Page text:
I was only explaining how it appeared to me. My own perspective. Or we could call it “my truth” if you’re in the camp that refuses to differentiate between perception and reality. 

Edited by Scott Lloyd
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21 minutes ago, pogi said:

No, I don't think it should be ignored.  As I have said, I just think there needs to be more balance towards the other side of the issue too - those who are caught in the middle.

The “other side of the issue” being what? That homosexual behavior is perfectly OK and that the Church needs to get with the times and change its doctrine and practices accordingly? 
 

I think that’s an unreasonable expectation. 

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7 minutes ago, Ahab said:

i don't think very many would feel "guilty" about inviting their gay or lesbian children, or their lovers, into their homes. 

I think reasonable and principled decisions about such things can be made.

Parents might not feel comfortable in attending a same-sex wedding, but may afterward welcome the couple to family functions.

Parents might welcome their adult child and his/her same-sex partner to visit, but not stay the night in their home.

And so on. 

7 minutes ago, Ahab said:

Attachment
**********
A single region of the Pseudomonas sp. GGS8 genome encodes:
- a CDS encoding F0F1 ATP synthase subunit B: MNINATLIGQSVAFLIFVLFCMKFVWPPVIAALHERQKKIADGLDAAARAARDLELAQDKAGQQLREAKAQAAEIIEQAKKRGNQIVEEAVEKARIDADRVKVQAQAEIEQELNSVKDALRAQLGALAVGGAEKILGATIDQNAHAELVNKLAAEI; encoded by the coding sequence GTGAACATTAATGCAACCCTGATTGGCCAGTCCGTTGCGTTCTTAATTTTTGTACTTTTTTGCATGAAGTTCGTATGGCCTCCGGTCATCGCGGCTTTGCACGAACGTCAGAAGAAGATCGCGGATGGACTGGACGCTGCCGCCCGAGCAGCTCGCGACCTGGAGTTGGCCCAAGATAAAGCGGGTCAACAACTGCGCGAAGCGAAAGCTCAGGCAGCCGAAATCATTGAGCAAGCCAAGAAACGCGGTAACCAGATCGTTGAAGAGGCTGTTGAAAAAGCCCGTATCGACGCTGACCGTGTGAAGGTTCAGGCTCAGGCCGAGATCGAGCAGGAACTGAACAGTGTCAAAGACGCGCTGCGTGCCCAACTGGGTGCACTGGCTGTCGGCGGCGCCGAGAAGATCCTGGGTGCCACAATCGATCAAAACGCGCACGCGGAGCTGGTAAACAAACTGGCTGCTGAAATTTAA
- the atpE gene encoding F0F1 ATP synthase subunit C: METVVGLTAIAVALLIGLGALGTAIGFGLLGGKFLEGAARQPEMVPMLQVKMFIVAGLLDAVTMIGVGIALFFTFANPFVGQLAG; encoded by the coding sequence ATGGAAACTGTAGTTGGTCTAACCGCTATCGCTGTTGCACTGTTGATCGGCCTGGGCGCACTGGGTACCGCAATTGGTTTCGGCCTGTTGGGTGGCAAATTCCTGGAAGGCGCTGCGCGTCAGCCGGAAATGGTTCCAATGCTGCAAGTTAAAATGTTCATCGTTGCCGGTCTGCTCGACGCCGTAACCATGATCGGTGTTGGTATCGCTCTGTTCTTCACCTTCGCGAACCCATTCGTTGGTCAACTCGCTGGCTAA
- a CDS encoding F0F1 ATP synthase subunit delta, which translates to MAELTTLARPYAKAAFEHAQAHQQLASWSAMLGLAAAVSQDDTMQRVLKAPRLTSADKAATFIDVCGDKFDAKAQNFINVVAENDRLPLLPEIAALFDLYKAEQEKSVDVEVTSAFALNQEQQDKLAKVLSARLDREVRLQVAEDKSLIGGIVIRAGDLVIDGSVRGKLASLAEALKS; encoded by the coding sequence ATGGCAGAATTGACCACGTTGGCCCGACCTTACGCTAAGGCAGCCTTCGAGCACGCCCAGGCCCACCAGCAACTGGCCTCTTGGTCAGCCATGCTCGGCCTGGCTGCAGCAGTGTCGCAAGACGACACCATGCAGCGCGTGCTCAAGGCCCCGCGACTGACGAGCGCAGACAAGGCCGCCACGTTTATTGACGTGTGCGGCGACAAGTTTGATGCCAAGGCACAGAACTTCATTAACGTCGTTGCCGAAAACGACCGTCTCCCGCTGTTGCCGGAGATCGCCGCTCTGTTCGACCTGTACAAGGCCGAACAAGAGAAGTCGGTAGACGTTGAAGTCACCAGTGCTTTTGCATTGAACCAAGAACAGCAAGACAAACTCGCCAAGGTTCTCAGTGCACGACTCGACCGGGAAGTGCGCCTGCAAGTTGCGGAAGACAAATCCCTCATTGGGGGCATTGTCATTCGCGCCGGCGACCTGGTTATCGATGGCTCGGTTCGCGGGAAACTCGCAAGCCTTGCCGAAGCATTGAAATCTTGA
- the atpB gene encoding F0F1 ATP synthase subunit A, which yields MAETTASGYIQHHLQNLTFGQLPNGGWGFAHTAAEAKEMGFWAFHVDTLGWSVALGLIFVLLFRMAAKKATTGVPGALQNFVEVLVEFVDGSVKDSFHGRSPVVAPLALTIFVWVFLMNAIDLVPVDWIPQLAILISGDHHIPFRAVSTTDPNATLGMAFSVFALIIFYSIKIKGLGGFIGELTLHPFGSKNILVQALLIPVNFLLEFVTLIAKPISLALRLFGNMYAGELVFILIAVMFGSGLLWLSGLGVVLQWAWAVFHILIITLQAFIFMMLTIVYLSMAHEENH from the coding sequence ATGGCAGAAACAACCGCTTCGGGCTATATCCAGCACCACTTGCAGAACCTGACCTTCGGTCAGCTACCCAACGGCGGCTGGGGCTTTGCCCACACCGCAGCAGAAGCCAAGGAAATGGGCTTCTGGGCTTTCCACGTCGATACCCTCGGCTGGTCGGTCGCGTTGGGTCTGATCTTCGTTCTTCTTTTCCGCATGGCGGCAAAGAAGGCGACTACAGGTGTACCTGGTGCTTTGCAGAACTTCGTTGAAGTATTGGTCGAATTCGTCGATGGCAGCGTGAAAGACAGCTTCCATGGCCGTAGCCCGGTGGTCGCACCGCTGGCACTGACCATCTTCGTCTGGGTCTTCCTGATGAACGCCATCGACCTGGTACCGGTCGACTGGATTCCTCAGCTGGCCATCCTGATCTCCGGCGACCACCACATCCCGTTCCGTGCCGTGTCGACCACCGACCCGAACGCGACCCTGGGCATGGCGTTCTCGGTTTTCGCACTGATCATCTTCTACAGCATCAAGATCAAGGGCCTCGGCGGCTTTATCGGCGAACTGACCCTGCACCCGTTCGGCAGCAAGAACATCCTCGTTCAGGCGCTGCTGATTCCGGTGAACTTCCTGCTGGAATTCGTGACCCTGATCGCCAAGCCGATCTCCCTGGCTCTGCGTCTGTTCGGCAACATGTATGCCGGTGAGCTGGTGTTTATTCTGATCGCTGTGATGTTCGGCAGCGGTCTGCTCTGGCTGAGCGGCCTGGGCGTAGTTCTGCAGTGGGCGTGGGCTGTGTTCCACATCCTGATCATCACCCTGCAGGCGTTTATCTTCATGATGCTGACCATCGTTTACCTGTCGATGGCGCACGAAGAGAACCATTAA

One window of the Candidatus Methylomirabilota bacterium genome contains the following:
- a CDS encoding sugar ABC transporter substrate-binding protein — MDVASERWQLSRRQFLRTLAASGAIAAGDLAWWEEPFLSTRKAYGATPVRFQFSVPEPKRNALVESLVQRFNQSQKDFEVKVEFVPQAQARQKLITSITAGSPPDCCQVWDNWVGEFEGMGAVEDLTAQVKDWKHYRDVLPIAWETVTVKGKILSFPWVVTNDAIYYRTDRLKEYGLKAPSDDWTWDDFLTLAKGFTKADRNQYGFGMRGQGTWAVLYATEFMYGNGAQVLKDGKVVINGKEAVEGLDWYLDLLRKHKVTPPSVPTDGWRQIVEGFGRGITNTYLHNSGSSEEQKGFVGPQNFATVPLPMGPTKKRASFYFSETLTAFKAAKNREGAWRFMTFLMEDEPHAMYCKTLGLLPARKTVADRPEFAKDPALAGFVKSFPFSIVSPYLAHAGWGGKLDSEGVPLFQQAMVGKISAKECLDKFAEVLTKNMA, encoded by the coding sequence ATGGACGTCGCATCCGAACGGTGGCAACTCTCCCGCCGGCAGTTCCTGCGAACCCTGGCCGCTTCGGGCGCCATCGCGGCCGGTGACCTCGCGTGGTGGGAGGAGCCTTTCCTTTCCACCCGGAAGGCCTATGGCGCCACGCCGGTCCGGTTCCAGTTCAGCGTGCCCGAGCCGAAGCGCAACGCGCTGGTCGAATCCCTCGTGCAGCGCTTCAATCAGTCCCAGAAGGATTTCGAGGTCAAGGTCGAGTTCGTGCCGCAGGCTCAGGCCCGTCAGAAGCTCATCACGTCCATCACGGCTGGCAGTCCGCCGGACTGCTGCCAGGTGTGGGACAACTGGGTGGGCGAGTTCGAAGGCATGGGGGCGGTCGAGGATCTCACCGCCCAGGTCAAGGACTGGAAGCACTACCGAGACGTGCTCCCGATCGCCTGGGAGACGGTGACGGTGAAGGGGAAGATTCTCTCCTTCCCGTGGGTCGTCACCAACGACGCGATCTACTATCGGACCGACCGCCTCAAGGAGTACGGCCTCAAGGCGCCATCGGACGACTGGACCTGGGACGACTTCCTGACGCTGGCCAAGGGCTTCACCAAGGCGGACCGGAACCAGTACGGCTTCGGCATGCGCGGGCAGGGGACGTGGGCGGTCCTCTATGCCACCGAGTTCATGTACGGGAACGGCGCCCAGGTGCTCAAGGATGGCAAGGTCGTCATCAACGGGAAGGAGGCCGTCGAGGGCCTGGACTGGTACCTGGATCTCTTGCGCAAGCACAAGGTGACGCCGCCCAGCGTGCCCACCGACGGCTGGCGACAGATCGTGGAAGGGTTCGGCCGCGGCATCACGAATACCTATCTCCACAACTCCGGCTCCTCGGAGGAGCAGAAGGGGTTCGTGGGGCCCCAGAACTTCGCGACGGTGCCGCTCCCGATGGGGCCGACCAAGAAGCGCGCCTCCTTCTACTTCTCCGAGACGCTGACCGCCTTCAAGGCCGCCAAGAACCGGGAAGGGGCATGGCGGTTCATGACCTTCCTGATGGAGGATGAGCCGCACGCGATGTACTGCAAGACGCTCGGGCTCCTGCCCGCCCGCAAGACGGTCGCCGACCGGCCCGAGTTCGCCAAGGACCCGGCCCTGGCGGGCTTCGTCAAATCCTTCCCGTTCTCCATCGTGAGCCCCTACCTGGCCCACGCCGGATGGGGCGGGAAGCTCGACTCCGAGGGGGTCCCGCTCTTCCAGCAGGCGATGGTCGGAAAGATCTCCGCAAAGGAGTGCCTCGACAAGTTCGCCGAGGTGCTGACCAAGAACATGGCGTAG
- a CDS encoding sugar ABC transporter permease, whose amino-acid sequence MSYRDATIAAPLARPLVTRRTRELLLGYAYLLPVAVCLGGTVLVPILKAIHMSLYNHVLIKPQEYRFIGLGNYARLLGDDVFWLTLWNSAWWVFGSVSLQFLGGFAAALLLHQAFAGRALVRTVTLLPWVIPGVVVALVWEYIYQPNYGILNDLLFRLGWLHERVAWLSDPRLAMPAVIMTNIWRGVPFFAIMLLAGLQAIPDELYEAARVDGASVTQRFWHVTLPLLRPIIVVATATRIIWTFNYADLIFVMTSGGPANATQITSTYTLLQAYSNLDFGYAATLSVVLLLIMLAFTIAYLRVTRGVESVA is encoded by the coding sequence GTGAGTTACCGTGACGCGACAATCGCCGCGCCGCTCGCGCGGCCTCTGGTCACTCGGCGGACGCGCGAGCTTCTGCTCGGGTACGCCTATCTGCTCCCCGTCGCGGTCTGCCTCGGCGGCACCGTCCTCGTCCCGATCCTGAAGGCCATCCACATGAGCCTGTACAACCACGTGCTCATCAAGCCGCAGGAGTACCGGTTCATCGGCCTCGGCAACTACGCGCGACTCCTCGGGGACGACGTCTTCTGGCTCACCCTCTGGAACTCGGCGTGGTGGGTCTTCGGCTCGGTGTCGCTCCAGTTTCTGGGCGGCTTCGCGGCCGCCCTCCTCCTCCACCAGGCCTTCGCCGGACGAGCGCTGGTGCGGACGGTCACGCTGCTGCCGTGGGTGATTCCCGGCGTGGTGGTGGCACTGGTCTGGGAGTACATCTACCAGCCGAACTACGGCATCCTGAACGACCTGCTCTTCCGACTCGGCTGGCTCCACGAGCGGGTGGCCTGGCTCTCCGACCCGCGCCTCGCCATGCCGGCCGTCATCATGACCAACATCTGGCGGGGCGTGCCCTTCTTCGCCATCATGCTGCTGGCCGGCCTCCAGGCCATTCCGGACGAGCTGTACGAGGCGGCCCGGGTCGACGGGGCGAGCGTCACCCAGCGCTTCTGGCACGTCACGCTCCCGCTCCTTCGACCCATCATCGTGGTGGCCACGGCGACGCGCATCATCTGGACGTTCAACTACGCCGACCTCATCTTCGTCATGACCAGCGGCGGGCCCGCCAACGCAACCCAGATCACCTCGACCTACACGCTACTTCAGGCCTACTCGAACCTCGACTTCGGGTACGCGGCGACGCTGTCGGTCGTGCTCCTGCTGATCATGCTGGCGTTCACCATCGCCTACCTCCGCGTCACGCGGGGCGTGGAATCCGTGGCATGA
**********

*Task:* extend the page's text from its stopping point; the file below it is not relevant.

I think most would just not feel "comfortable" with that situation. 

Yep.  But discomfort is not the end of the world.  We can make things work.

7 minutes ago, Ahab said:

And President Oaks seemed to be saying that the answers/responses most parents would get in prayer would help them to feel comfortable about not getting themselves into those types of situations.

Or setting boundaries that alleviate or mitigate the issue.

Thanks,

-Smac

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39 minutes ago, Scott Lloyd said:

The “other side of the issue” being what? That homosexual behavior is perfectly OK and that the Church needs to get with the times and change its doctrine and practices accordingly? 
 

I think that’s an unreasonable expectation. 

I feel like I am speaking to a wall sometimes.  I don't know if you are following the thread or not, but I have addressed this already with smac and others.  You should know me better by now Scott to know that I don't support any behavior contrary to the law of Chastity - My participation on these boards over the past many years should warrant me the benefit of the doubt.   I don't know why my comments keep getting twisted that way.  In no way have I come close to insinuating such a thing.  The fact that I said, "I don't think it should be ignored" should have been a dead give away.